The economic advantages of self-determination
The Harvard University researchers advocate for lifting the 1980 Settlement Act, arguing the economic growth associated with allowing the tribes to fully self-govern would spill over to surrounding communities and the state as a whole.
“The subjugation of the Wabanaki Nation’s self-governing capacities is blocking economic development to the detriment of both tribal and nontribal citizens, alike,” the report reads. “For the tribal citizens of Maine held down by [Settlement Act’s] restrictions, loosening or removing those restrictions offers them little in the way of downside risks and but much in the way of upside payoffs.”
The researchers further warn, “Against these upside prospects is a status quo in which all sides leave economic opportunities on the table and ongoing cycles of intergovernmental conflict, litigation, recrimination, and mistrust continue.”
The research focuses on the economic impacts of legislation that ushered in what tribal scholars call the “Self-Determination Era,” which began with the the 1975 passage of the Indian Self-Determination and Educational Assistance Act and continued with the 1989 signing of the Indian Gaming Regulatory Act, which freed tribal governments to decide to operate gaming enterprises within tribal nations.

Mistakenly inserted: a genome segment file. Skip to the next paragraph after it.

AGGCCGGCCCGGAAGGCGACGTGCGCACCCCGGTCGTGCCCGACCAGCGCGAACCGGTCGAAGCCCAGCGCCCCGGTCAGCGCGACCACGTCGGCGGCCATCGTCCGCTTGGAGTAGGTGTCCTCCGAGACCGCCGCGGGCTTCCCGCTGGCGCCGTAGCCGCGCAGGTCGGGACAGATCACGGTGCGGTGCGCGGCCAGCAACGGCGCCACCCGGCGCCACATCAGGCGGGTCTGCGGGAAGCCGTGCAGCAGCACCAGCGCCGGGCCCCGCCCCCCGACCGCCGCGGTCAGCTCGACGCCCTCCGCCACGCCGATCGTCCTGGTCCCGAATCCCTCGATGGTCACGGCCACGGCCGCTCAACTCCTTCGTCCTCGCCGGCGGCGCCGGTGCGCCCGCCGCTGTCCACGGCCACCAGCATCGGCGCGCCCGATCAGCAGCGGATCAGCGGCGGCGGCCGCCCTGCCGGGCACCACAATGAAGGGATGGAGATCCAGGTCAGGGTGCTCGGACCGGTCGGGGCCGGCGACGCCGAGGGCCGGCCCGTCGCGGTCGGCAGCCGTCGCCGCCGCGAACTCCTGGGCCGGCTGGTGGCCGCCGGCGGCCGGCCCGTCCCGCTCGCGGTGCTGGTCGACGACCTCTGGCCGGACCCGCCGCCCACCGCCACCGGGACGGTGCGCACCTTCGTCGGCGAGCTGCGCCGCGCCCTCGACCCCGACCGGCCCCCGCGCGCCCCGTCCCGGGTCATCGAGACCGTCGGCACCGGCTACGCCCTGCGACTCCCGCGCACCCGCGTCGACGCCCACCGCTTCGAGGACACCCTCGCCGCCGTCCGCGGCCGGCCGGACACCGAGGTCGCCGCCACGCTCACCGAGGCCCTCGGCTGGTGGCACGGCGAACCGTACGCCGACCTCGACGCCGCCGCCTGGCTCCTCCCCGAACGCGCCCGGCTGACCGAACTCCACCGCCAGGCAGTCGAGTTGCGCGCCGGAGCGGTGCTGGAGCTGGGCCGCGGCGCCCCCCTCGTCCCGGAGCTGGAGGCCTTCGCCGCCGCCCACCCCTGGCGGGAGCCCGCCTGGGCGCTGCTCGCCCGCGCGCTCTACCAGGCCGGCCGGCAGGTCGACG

While gaming played a significant role in the economic growth in tribal communities over the last three decades, the researchers stress that the broader benefits of self-determination, not just gaming rights, was a key factor in the economic development.
“By the end of the 1980s, economic development in Indian Country began to take root as tribes built enterprises in, for example, ski tourism, light Defense Department manufacturing, forestry and wildlife management, livestock and crop agriculture and gaming,” the researchers explained, noting that by 1999, 47% of Indigenous people residing on reservations lived on reservations whose tribe did not own and operate a casino.
“Nonetheless,” the report reads, “those reservations experienced inflation-adjusted per capita income growth nearly three-fold greater than the U.S. did as a whole, compared to the slightly greater than three times performance of tribes with casinos.”
The report concludes, “For the tribal citizens of Maine, loosening or removing [the Settlement Act’s] restrictions offers few downside risks and many upside payoffs. There’s nowhere to go but up.”
Photo: Mainers hold signs supporting Wabanaki sovereignty at the State House earlier this year during a legislative campaign to amend the Maine Indian Claims Settlement Act of 1980. | Beacon
Dan Neumann studied journalism at Colorado State University before beginning his career as a community newspaper reporter in Denver. He reported on the Global North’s interventions in Africa, including documentaries on climate change, international asylum policy and U.S. militarization on the continent before returning to his home state of Illinois to teach community journalism on Chicago’s West Side. He now lives in Portland. Dan can be reached at firstname.lastname@example.org.